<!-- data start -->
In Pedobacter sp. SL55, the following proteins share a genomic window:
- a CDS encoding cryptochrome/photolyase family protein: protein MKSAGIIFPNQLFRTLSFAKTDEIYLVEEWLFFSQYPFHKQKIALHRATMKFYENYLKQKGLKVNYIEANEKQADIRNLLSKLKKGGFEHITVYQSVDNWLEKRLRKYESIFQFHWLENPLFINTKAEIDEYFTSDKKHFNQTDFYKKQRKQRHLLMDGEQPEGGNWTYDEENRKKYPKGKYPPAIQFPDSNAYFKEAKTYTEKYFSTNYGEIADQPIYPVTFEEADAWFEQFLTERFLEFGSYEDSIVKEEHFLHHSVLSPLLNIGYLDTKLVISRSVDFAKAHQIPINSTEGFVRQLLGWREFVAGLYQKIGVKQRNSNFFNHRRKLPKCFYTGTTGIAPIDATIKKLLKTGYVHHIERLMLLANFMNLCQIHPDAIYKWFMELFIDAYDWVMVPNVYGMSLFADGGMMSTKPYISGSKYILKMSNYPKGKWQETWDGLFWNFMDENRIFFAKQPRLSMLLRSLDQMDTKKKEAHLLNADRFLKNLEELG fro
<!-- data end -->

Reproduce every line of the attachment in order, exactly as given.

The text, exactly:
In Pedobacter sp. SL55, the following proteins share a genomic window:
- a CDS encoding cryptochrome/photolyase family protein: protein MKSAGIIFPNQLFRTLSFAKTDEIYLVEEWLFFSQYPFHKQKIALHRATMKFYENYLKQKGLKVNYIEANEKQADIRNLLSKLKKGGFEHITVYQSVDNWLEKRLRKYESIFQFHWLENPLFINTKAEIDEYFTSDKKHFNQTDFYKKQRKQRHLLMDGEQPEGGNWTYDEENRKKYPKGKYPPAIQFPDSNAYFKEAKTYTEKYFSTNYGEIADQPIYPVTFEEADAWFEQFLTERFLEFGSYEDSIVKEEHFLHHSVLSPLLNIGYLDTKLVISRSVDFAKAHQIPINSTEGFVRQLLGWREFVAGLYQKIGVKQRNSNFFNHRRKLPKCFYTGTTGIAPIDATIKKLLKTGYVHHIERLMLLANFMNLCQIHPDAIYKWFMELFIDAYDWVMVPNVYGMSLFADGGMMSTKPYISGSKYILKMSNYPKGKWQETWDGLFWNFMDENRIFFAKQPRLSMLLRSLDQMDTKKKEAHLLNADRFLKNLEELG fro